Celebrating Auckland’s ocean bounty
Friday 19 February 2016
By Sai Raje
The Auckland Fish Market buzzes to life as early as 5am on a weekday when the auction viewing begins.
The auction room fits over 3000 seafood bins, all neatly graded, labelled and stacked each morning, as registered buyers stream in to view the seafood.
Regular suppliers sell 50 to 60 seafood species every day to a cross section of about 80 buyers, from local restaurant and fish and chip shop owners, supermarkets and even a couple of exporters. The auction room has all the bestsellers on display, from snapper, tarakihi, and hapuka to trevally, kingfish and flounder. But the auction is not just about these big market species.
A range of freshwater species, such as goldfish, catfish and carp, are on offer alongside saltwater species such as alfonsino, ruby fish, banded wrasse (parrotfish), sea perch and leatherjackets.
Auckland Fish Market Auction manager Margret Hall says the growing value and demand for these historically lesser value species is driven by the region’s diversified cuisine and increasing Asian seafood buyers.
“For example, leatherjackets were around $0.50/kg and are now $3.00/kg. “Japanese (Spotted) Gurnard has also become more popular because gurnard is harder to get and more expensive,” says Hall.
Invasive freshwater species such as catfish, goldfish, and carp are especially sought after by Auckland’s large and diverse Asian markets, she says.
“If we didn’t have this diverse base, we would be selling only snapper. “We are urging more suppliers and buyers to join in, all species have their own niche demand.”
Live fish sales are also an area of focus for the market, with fast changing buyer demographics and Sanford Ltd trialling new fishing technologies such as Precision Seafood Harvesting.
“The trialling stage of Precision Seafood Harvesting has allowed for some good quality live species. “We expect to grow the live fish sector as we go along,” says Hall.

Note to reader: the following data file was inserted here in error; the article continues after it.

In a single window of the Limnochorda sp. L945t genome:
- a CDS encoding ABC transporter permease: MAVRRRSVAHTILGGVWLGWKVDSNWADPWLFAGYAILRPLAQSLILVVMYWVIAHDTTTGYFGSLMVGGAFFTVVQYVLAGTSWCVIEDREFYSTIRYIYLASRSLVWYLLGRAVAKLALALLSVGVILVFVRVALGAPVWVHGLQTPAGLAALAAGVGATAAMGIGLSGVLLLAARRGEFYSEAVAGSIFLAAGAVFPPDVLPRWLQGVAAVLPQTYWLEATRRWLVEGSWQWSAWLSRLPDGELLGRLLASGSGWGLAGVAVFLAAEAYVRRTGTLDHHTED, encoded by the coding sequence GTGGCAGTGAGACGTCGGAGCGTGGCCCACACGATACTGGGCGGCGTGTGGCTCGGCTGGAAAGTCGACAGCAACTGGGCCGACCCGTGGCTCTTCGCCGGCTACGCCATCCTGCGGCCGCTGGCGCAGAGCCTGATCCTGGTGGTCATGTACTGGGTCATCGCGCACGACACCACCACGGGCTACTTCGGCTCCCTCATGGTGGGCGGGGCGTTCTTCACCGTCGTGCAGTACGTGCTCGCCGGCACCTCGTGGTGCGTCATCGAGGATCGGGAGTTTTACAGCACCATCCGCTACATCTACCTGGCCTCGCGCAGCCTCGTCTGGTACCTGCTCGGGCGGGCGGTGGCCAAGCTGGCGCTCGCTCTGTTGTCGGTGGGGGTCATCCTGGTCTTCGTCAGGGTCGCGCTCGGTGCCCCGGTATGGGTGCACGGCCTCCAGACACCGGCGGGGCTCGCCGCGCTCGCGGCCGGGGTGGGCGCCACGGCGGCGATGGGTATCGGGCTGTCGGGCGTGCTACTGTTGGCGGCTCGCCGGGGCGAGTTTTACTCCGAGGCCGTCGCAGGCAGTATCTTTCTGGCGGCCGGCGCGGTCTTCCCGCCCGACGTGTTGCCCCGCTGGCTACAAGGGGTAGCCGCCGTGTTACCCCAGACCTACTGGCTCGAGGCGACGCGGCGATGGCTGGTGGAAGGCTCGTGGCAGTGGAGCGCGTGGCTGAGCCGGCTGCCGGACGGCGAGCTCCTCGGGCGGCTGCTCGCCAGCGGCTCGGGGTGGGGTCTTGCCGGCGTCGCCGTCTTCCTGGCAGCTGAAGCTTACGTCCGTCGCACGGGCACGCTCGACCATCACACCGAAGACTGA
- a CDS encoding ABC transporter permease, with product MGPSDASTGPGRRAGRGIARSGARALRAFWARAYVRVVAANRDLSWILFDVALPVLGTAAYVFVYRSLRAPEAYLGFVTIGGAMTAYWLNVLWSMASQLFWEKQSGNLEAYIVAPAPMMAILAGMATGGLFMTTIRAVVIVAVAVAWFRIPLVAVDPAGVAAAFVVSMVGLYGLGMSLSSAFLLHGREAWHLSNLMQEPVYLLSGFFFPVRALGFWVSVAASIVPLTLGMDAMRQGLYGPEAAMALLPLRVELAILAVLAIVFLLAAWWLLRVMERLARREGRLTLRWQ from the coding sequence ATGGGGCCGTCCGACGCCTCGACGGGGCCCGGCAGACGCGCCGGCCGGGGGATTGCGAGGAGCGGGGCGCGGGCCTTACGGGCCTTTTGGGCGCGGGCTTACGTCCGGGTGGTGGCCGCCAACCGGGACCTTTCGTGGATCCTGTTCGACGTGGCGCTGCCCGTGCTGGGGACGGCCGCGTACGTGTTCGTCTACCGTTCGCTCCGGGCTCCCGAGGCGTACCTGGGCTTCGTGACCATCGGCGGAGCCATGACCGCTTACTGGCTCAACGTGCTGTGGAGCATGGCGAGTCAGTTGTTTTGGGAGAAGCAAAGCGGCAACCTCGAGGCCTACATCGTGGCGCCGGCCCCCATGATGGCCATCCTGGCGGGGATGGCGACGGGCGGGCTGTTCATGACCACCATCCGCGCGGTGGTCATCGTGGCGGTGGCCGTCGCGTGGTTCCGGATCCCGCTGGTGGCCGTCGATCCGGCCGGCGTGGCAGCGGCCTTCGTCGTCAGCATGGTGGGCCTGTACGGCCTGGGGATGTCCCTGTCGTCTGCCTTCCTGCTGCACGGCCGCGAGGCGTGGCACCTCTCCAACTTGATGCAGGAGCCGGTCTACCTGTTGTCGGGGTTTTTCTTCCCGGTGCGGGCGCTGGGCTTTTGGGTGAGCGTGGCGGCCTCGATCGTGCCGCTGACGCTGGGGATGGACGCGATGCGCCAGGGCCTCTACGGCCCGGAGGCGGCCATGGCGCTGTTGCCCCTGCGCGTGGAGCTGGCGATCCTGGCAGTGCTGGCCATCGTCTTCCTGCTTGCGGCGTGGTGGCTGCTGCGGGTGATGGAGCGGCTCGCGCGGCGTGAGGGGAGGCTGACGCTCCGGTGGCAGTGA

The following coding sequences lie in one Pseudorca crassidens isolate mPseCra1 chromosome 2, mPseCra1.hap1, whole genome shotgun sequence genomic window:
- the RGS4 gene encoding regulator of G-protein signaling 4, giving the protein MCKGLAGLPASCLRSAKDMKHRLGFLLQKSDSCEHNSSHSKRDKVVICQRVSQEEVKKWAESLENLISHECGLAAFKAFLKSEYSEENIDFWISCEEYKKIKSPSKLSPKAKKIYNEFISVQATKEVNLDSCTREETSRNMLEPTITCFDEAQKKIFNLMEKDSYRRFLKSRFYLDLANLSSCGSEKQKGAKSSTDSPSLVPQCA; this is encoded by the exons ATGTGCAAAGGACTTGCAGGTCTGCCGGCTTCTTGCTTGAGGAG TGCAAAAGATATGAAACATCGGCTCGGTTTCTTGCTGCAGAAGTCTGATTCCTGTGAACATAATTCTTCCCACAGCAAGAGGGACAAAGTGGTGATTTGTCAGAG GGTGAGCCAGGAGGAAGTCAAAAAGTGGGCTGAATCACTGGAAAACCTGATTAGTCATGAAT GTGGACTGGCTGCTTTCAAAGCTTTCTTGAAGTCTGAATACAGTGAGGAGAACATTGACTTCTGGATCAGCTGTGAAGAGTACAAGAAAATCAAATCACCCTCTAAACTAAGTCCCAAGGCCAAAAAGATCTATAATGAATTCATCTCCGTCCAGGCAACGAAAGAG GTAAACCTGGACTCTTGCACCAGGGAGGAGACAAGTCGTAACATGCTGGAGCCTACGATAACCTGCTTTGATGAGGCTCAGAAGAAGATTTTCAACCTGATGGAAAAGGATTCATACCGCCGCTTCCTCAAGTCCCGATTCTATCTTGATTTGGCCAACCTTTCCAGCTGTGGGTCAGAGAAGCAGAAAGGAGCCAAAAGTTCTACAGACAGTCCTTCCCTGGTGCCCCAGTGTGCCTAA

The viewing done, buyers make their way to an adjoining hall, where the auction begins by 6am, with the help of a large bidding ‘clock’, displaying a description of each seafood lot on offer, and includes seating and bidding consoles for 85 buyers.
The auction is New Zealand’s only ‘Dutch auction’ for seafood, which works on a price drop instead of the conventional price rise mechanism. The clock starts about $2 above the expected price per kilo for each lot on offer. The price then drops until a buyer stops it by entering a bid on their keypad. The buyer’s name appears on the clock to confirm the transaction’s quantity and price. About 15 buyers prefer to participate in the auction remotely on a daily basis, from the comfort of their office or home. They access a live video feed of the auction screen on their computers and are given an idea of the seafood grading as well.
The Auckland Fish Market Auction also offers a host of value-added services for buyers, including free training for first time buyers at the auction, filleting and processing of seafood for a small fee, and the option of participating in a remote auction if you are not based in Auckland.
“A remote auction makes it really efficient and easy to access great fish from anywhere in New Zealand,” says Hall. A good buyer range and a wide variety of species on offer in very, clean hygienic setting is another plus, she says.
Auckland Fish Market and Auction
The Auckland Fish Market and Auction sells 20 to 30 tonnes of seafood per day (including 182 species a year). Of this, ½ a tonne is sold at the market’s retail section, which also includes a boutique food market, restaurant and cafe. The market also offers at least 30 different species of smoked fish – from salmon and gemfish to kahawai and eels. Its smokehouse ‘The Kremlin’ processes more than 400 kg of fish every week. For more information on buying or supplying seafood at the Auckland Fish Market auction, call 09 379-1490.
Friday 17 August 2018
The Chatham Islands paua fishery is leading the way in local fisheries management.
Friday 10 August 2018
The Tasman Sea is warming at one of the fastest rates on Earth, four times the global average.
Friday 3 August 2018
Cameras will not be introduced on commercial fishing vessels before other pressing issues are addressed, Fisheries Minister Stuart Nash confirmed yesterday.